Spot on Charlie. Not to mention that some of the services you mentioned, like lawyers and CPAs can be done in other jurisdictions that don’t have “sales” taxes on services. Ultimately, we are making service business domicile din Georgia less competitive. That’s not good for economic development.

    • FranInAtlanta says:

      I have often suspected that Atlanta would be the financial capital of the South (instead of Charlotte) if we had not had a rule against banking over state lines.

  3. Three Jack says:

    My new favorite rep, thank you Rep. Carson. At least the conversation is started which is a major step after GOPers promising to do this for the past decade.

  4. John Konop says:

    Food for thought:

    As our population is aging via the “baby boom” generation, amount of people on a ratio working lessoning, paying income taxes in, verse an increased aging population, combined with 50% of people working below the poverty line…a real math problem. The expense associated with healthcare, ambulance service…..associated with an older generation is on the rise….especially healthcare related ie Medicare/Medicaid. We all know in the current system people only pay about 25% of the cost of healthcare now on Medicare….Obviously unsustainable, and problem is only getting worse. Finally one way or another the state and federal government will have to pay more, and cut back expenses per patient on a macro.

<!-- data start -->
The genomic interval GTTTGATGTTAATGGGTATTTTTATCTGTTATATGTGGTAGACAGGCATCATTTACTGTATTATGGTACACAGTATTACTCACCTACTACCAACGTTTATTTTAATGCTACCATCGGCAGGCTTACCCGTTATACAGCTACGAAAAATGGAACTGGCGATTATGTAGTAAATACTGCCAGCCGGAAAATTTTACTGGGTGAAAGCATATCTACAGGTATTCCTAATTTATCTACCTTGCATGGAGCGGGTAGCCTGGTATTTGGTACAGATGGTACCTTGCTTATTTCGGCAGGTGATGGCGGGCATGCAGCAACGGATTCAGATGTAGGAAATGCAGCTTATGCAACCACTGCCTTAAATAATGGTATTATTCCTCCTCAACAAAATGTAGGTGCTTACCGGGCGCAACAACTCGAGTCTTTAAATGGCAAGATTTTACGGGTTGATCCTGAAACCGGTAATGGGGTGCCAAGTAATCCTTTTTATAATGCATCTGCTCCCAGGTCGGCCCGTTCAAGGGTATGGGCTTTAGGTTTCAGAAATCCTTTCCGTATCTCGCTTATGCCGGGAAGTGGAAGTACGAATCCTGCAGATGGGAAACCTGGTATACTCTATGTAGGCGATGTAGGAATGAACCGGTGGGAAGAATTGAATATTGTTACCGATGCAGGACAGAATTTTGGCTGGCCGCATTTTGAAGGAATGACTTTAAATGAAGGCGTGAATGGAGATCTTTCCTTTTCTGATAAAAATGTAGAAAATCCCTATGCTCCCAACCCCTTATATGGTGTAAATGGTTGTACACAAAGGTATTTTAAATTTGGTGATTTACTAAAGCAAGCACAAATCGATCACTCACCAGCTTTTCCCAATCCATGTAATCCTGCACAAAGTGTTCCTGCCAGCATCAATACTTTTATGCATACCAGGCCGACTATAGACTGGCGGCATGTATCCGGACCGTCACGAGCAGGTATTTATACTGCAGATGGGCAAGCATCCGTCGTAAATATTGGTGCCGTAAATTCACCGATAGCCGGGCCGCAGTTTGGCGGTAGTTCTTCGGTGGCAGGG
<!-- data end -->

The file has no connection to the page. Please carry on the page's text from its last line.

I do think if we did this in conjunction with the FEDS reforming the tax system it could work with a few modifications:


    We could take use the sales tax use for healthcare match needed with Medicare/Medicaid. We could than lower the amount off income taxes used today, plus eliminate all write offs.


    We could end payroll taxes and replace it with a VAT or NST.

    We could once again flatten tax rates with no write offs. Also we could raise minimum wage above the poverty line. And lower tax rates federal and state by the amount we save in welfare.

    • In a perfect world, we’d tax unimproved value of land heavily (land is essentially the one thing a tax can’t destroy, so very solid base) and we’d pair that with some sort of VAT style consumption tax. Alas the world ain’t perfect. Tax reform is tough to do, seeing as how everyone by default has organized their activities around the status quo and it’s much tougher to convince people of the theoretical benefits of a change than it is to remind them of the known costs of one.

      • John Konop says:


        You are missing a key problem….payroll taxes cannot sustain a baby boomer generation. Seniors need to contribute more to thier entitlments, especially with the savings rate of the average senior. And we must cut cost for healthcare ASAP. It is mathematically impossible for the people working with a growing ratio of seniors ( baby boomers) for workers to pay 75 percent of thier cost of healthcare ( Medicare/ Medicaid). That is why replacing it with a NST or VAT would spread the cost to everyone and tourist…..Also it would increase consumor spending, spurring more jobs, and tax revenue for entitlements. Combine this with some belt tightening you could fix the problem.